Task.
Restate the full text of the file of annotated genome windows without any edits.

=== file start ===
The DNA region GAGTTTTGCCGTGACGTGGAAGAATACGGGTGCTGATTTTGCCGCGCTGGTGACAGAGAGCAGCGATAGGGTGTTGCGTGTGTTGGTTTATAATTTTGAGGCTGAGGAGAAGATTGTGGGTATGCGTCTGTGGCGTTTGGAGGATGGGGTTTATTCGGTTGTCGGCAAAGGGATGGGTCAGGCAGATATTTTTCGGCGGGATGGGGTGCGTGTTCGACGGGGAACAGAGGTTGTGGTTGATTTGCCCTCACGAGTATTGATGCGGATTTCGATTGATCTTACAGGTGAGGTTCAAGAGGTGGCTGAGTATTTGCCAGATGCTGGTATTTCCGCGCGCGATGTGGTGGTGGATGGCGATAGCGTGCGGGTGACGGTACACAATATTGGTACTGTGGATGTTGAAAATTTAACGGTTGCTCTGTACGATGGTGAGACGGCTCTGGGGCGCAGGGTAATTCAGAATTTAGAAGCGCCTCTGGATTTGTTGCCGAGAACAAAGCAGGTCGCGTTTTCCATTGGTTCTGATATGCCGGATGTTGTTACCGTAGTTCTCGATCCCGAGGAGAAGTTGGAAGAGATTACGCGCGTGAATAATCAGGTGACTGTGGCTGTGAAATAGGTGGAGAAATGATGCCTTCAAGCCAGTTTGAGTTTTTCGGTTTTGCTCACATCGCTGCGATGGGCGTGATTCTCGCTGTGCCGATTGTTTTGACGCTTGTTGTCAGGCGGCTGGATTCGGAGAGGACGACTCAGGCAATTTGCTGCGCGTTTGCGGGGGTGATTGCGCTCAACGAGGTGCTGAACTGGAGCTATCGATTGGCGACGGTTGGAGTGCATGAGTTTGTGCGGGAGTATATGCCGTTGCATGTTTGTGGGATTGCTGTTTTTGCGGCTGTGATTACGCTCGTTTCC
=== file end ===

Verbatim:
The DNA region GAGTTTTGCCGTGACGTGGAAGAATACGGGTGCTGATTTTGCCGCGCTGGTGACAGAGAGCAGCGATAGGGTGTTGCGTGTGTTGGTTTATAATTTTGAGGCTGAGGAGAAGATTGTGGGTATGCGTCTGTGGCGTTTGGAGGATGGGGTTTATTCGGTTGTCGGCAAAGGGATGGGTCAGGCAGATATTTTTCGGCGGGATGGGGTGCGTGTTCGACGGGGAACAGAGGTTGTGGTTGATTTGCCCTCACGAGTATTGATGCGGATTTCGATTGATCTTACAGGTGAGGTTCAAGAGGTGGCTGAGTATTTGCCAGATGCTGGTATTTCCGCGCGCGATGTGGTGGTGGATGGCGATAGCGTGCGGGTGACGGTACACAATATTGGTACTGTGGATGTTGAAAATTTAACGGTTGCTCTGTACGATGGTGAGACGGCTCTGGGGCGCAGGGTAATTCAGAATTTAGAAGCGCCTCTGGATTTGTTGCCGAGAACAAAGCAGGTCGCGTTTTCCATTGGTTCTGATATGCCGGATGTTGTTACCGTAGTTCTCGATCCCGAGGAGAAGTTGGAAGAGATTACGCGCGTGAATAATCAGGTGACTGTGGCTGTGAAATAGGTGGAGAAATGATGCCTTCAAGCCAGTTTGAGTTTTTCGGTTTTGCTCACATCGCTGCGATGGGCGTGATTCTCGCTGTGCCGATTGTTTTGACGCTTGTTGTCAGGCGGCTGGATTCGGAGAGGACGACTCAGGCAATTTGCTGCGCGTTTGCGGGGGTGATTGCGCTCAACGAGGTGCTGAACTGGAGCTATCGATTGGCGACGGTTGGAGTGCATGAGTTTGTGCGGGAGTATATGCCGTTGCATGTTTGTGGGATTGCTGTTTTTGCGGCTGTGATTACGCTCGTTTCC